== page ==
|

Canada’s political institutions need reforms

Three reforms Canada could make to restore a responsible government.

It is understandable that Canadians would become increasingly frustrated with the country’s political system. Our constitution is generally said to be characterized by responsible government, the central principle of our system since 1848. Responsible government means that the government of the day, led by the Prime Minister, is responsible to parliament for everything it does. But we might be forgiven for thinking that it was long ago replaced by prime-ministerial government.

Indeed, the party leader generally has virtually total control over his or her parliamentary caucus, with rigid party discipline keeping in line potentially troublesome backbenchers. This is far different from the United Kingdom, the country to which our constitution is “similar in principle,” as the Constitution Act, 1867 famously puts it. No Canadian PM has had to endure the sorts of backbench revolts that plagued Margaret Thatcher’s or Tony Blair’s governments in the UK.

Paradox

Over the decades, this imbalance has worsened. Efforts to democratize the leader selection process more thoroughly have not really empowered the grassroots, as many would like to see. Instead, they have disempowered the parliamentary caucus, increasing the dominance of the prime minister. The People (with an upper-case P) are too nebulous an entity to exercise effective control over an executive, but a party’s parliamentary caucus is small enough and more intimately associated with its leader to keep him or her in check.

This reality has led to a paradox: an effort to extend the validity of democracy throughout a political system inadvertently contributes to a rise of Napoleonic leadership and an erosion of democracy. The United States has experienced this with Donald Trump, whose evident narcissism threatened to unravel the system from within and to undo decades of carefully nurtured international relationships.

Canada has always been a hybrid of British and American ways. Unfortunately, in my judgement, we have set aside the best features of Westminster and adopted some of the worst features of the American presidential model. Similar efforts to democratize our system have only served to make the prime minister less accountable and to bring to the surface undesirable autocratic proclivities.

Imbalance

That Justin Trudeau could request a ridiculously early dissolution from a compliant and toothless governor general only underscores the deep imbalance in our constitution. If the Queen’s representative is supposed to play the role of a constitutional watchdog, as some have put it, she is failing utterly in this, hemmed in by the fiction that a PM with a democratic mandate should not be second-guessed. The Fathers of Confederation would not be pleased.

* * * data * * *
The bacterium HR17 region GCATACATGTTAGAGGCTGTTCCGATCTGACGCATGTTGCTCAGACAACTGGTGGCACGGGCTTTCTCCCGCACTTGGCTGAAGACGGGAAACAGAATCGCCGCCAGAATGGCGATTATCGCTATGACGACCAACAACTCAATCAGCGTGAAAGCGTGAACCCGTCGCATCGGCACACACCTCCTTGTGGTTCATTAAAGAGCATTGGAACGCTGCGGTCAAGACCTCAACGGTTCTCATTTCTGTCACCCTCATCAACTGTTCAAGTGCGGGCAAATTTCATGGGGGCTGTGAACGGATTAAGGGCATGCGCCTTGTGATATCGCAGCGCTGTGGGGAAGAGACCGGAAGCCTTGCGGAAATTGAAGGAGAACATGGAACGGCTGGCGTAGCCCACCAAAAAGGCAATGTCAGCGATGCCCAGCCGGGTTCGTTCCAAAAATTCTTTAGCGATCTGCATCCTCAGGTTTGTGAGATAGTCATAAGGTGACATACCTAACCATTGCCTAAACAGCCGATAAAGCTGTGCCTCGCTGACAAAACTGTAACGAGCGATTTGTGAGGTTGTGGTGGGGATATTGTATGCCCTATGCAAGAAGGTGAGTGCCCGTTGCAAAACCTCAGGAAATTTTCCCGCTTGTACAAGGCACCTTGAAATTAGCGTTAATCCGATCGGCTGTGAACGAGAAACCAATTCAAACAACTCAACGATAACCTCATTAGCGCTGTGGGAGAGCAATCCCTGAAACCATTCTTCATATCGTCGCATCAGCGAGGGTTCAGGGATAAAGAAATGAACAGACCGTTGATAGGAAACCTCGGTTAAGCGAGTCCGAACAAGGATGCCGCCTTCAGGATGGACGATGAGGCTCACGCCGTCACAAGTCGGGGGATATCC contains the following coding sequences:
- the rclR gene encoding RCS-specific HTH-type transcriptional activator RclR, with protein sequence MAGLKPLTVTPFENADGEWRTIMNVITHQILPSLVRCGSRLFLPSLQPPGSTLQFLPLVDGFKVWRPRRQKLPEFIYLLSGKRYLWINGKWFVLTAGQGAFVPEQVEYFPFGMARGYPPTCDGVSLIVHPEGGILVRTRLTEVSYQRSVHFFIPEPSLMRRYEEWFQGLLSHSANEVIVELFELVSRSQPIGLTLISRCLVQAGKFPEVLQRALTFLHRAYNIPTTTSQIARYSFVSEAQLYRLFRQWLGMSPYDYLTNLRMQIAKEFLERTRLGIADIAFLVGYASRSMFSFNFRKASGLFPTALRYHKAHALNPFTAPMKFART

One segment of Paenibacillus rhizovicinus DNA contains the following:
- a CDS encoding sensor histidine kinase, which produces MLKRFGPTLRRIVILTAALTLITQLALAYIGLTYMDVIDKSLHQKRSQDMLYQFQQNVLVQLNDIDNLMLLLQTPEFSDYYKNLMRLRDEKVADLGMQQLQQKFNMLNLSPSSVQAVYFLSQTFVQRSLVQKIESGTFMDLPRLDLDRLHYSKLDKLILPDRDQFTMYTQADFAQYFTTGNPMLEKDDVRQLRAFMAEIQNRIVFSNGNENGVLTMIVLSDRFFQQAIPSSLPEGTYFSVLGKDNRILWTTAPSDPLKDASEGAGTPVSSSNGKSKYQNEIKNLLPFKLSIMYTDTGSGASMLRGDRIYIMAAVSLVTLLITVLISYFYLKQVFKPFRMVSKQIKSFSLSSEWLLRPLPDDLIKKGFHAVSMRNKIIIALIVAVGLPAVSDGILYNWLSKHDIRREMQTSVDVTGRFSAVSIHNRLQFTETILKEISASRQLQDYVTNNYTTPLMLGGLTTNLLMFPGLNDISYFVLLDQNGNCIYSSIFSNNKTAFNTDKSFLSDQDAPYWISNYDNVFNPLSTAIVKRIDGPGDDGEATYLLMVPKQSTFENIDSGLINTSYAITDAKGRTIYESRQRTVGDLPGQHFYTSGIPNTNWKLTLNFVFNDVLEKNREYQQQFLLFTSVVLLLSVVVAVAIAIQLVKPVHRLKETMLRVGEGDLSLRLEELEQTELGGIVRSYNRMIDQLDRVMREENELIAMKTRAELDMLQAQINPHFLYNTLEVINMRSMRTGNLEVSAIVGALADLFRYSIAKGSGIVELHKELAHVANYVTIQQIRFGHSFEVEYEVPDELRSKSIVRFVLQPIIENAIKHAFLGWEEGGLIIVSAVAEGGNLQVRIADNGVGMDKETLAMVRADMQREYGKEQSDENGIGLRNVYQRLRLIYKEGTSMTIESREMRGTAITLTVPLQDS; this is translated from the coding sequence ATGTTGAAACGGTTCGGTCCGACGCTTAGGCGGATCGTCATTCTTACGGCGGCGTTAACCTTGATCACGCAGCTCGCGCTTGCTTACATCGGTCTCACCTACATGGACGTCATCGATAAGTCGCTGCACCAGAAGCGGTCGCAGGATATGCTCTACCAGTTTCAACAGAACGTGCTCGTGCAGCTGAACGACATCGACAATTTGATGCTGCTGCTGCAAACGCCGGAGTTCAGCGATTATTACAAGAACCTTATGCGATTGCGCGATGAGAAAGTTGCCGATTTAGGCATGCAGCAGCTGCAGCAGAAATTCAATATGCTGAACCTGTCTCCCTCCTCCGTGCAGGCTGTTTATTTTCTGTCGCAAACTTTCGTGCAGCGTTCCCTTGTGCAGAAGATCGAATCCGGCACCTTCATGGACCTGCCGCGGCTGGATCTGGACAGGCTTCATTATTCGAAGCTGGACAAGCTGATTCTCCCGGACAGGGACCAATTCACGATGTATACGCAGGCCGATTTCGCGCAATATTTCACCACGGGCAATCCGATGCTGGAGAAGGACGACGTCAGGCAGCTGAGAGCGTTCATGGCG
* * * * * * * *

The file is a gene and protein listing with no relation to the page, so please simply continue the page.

So what can we do? There is always room for political reform, but three specific ones are especially urgent. First, return the authority to elect and depose a party leader to the parliamentary caucus. Our PM is supposed to be first among equals, and his cabinet ministers colleagues, not underlings.

Second, extend the term of a governor general to 10 or more years. I rather enjoyed seeing the Queen dressing down Margaret Thatcher in the otherwise depressing fourth season of The Crown. Thatcher’s policy towards apartheid-era South Africa was threatening the unity of the Commonwealth, and the Queen is thought to have taken her PM to task for this. It’s difficult to imagine our new governor general Mary Simon doing this with Justin Trudeau. A longer serving governor general might be able to take a longer view of things, as the Queen herself does.

Third, codify the governor general’s responsibilities, including specifying the circumstances under which she might refuse the advice of her PM. Leaving this all up to unwritten convention has not served us well, and it has only increased the PM’s lack of accountability.

Canada has solid political institutions. However, they could do with some tweaking to restore a better balance and to ensure that they continue to do public justice. More on this in a future column.

  • David Koyzis is a Global Scholar with Global Scholars Canada. He is the author of the award-winning Political Visions and Illusions (2nd ed., 2019) and We Answer to Another: Authority, Office, and the Image of God (2014). He has written a column for Christian Courier since 1990.

You just read something for free.

But it didn’t appear out of thin air. Writers, editors and designers at Christian Courier worked behind the scenes to bring hope-filled, faith-based journalism to you.

As an independent publication, we simply cannot produce award-winning, Christ-centred material without support from readers like you. And we are truly grateful for any amount you can give!

CC is a registered charity, which is good news for you! Every contribution ($10+) is tax-deductible.

Similar Posts

Leave a Reply

Your email address will not be published. Required fields are marked *